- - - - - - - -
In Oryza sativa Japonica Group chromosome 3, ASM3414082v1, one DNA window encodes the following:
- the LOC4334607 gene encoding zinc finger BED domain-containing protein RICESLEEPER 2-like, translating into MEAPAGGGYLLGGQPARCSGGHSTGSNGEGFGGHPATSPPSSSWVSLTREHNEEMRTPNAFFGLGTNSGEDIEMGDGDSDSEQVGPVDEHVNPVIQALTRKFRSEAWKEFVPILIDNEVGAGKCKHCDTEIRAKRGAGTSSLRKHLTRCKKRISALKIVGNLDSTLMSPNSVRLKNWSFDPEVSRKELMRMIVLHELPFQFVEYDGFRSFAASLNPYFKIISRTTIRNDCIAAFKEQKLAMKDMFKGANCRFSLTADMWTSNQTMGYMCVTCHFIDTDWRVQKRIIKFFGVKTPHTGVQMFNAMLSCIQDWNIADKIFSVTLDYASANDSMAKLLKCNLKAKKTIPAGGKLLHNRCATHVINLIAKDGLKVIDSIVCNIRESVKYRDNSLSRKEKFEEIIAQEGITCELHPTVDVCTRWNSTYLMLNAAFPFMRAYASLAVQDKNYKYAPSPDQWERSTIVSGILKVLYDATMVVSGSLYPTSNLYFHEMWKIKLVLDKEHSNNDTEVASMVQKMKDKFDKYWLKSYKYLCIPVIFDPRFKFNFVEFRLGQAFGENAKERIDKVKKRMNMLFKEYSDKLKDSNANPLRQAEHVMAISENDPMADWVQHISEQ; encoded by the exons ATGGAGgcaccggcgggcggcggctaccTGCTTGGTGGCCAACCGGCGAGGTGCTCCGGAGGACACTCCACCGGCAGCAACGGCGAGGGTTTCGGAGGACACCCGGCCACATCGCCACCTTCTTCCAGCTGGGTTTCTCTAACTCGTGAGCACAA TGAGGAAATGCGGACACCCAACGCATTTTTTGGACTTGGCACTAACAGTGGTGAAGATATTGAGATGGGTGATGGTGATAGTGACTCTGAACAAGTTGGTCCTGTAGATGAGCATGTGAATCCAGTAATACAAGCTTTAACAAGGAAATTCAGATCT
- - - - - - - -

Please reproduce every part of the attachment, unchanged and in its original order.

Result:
In Oryza sativa Japonica Group chromosome 3, ASM3414082v1, one DNA window encodes the following:
- the LOC4334607 gene encoding zinc finger BED domain-containing protein RICESLEEPER 2-like, translating into MEAPAGGGYLLGGQPARCSGGHSTGSNGEGFGGHPATSPPSSSWVSLTREHNEEMRTPNAFFGLGTNSGEDIEMGDGDSDSEQVGPVDEHVNPVIQALTRKFRSEAWKEFVPILIDNEVGAGKCKHCDTEIRAKRGAGTSSLRKHLTRCKKRISALKIVGNLDSTLMSPNSVRLKNWSFDPEVSRKELMRMIVLHELPFQFVEYDGFRSFAASLNPYFKIISRTTIRNDCIAAFKEQKLAMKDMFKGANCRFSLTADMWTSNQTMGYMCVTCHFIDTDWRVQKRIIKFFGVKTPHTGVQMFNAMLSCIQDWNIADKIFSVTLDYASANDSMAKLLKCNLKAKKTIPAGGKLLHNRCATHVINLIAKDGLKVIDSIVCNIRESVKYRDNSLSRKEKFEEIIAQEGITCELHPTVDVCTRWNSTYLMLNAAFPFMRAYASLAVQDKNYKYAPSPDQWERSTIVSGILKVLYDATMVVSGSLYPTSNLYFHEMWKIKLVLDKEHSNNDTEVASMVQKMKDKFDKYWLKSYKYLCIPVIFDPRFKFNFVEFRLGQAFGENAKERIDKVKKRMNMLFKEYSDKLKDSNANPLRQAEHVMAISENDPMADWVQHISEQ; encoded by the exons ATGGAGgcaccggcgggcggcggctaccTGCTTGGTGGCCAACCGGCGAGGTGCTCCGGAGGACACTCCACCGGCAGCAACGGCGAGGGTTTCGGAGGACACCCGGCCACATCGCCACCTTCTTCCAGCTGGGTTTCTCTAACTCGTGAGCACAA TGAGGAAATGCGGACACCCAACGCATTTTTTGGACTTGGCACTAACAGTGGTGAAGATATTGAGATGGGTGATGGTGATAGTGACTCTGAACAAGTTGGTCCTGTAGATGAGCATGTGAATCCAGTAATACAAGCTTTAACAAGGAAATTCAGATCT